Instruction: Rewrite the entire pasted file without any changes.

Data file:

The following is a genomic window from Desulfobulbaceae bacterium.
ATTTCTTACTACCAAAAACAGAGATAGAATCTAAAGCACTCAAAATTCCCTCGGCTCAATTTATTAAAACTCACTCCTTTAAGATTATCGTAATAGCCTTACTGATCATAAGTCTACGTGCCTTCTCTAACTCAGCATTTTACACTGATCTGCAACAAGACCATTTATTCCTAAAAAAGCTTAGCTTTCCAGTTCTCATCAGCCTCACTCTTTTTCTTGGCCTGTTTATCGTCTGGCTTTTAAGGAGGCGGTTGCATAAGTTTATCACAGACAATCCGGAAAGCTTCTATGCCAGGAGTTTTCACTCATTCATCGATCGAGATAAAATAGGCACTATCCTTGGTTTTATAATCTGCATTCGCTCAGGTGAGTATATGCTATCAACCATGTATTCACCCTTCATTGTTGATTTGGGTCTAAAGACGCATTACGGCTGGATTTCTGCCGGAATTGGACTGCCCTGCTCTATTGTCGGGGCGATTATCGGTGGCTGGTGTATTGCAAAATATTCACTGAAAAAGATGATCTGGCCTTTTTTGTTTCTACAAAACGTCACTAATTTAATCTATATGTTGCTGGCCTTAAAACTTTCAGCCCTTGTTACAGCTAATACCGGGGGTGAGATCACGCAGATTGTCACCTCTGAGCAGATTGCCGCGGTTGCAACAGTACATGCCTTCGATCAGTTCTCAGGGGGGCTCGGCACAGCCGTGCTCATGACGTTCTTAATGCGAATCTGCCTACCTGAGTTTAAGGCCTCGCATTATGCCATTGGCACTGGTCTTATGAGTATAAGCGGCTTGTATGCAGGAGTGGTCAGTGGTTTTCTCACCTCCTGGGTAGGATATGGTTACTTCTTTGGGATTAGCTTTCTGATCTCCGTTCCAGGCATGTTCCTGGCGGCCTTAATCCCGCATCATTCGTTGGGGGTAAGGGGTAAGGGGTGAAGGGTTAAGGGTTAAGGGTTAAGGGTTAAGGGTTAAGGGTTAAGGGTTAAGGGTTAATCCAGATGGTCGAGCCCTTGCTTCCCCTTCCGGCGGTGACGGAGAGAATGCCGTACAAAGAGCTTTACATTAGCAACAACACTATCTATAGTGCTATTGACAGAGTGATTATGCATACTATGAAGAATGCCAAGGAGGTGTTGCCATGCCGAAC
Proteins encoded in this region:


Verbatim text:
The following is a genomic window from Desulfobulbaceae bacterium.
ATTTCTTACTACCAAAAACAGAGATAGAATCTAAAGCACTCAAAATTCCCTCGGCTCAATTTATTAAAACTCACTCCTTTAAGATTATCGTAATAGCCTTACTGATCATAAGTCTACGTGCCTTCTCTAACTCAGCATTTTACACTGATCTGCAACAAGACCATTTATTCCTAAAAAAGCTTAGCTTTCCAGTTCTCATCAGCCTCACTCTTTTTCTTGGCCTGTTTATCGTCTGGCTTTTAAGGAGGCGGTTGCATAAGTTTATCACAGACAATCCGGAAAGCTTCTATGCCAGGAGTTTTCACTCATTCATCGATCGAGATAAAATAGGCACTATCCTTGGTTTTATAATCTGCATTCGCTCAGGTGAGTATATGCTATCAACCATGTATTCACCCTTCATTGTTGATTTGGGTCTAAAGACGCATTACGGCTGGATTTCTGCCGGAATTGGACTGCCCTGCTCTATTGTCGGGGCGATTATCGGTGGCTGGTGTATTGCAAAATATTCACTGAAAAAGATGATCTGGCCTTTTTTGTTTCTACAAAACGTCACTAATTTAATCTATATGTTGCTGGCCTTAAAACTTTCAGCCCTTGTTACAGCTAATACCGGGGGTGAGATCACGCAGATTGTCACCTCTGAGCAGATTGCCGCGGTTGCAACAGTACATGCCTTCGATCAGTTCTCAGGGGGGCTCGGCACAGCCGTGCTCATGACGTTCTTAATGCGAATCTGCCTACCTGAGTTTAAGGCCTCGCATTATGCCATTGGCACTGGTCTTATGAGTATAAGCGGCTTGTATGCAGGAGTGGTCAGTGGTTTTCTCACCTCCTGGGTAGGATATGGTTACTTCTTTGGGATTAGCTTTCTGATCTCCGTTCCAGGCATGTTCCTGGCGGCCTTAATCCCGCATCATTCGTTGGGGGTAAGGGGTAAGGGGTGAAGGGTTAAGGGTTAAGGGTTAAGGGTTAAGGGTTAAGGGTTAAGGGTTAAGGGTTAATCCAGATGGTCGAGCCCTTGCTTCCCCTTCCGGCGGTGACGGAGAGAATGCCGTACAAAGAGCTTTACATTAGCAACAACACTATCTATAGTGCTATTGACAGAGTGATTATGCATACTATGAAGAATGCCAAGGAGGTGTTGCCATGCCGAAC
Proteins encoded in this region: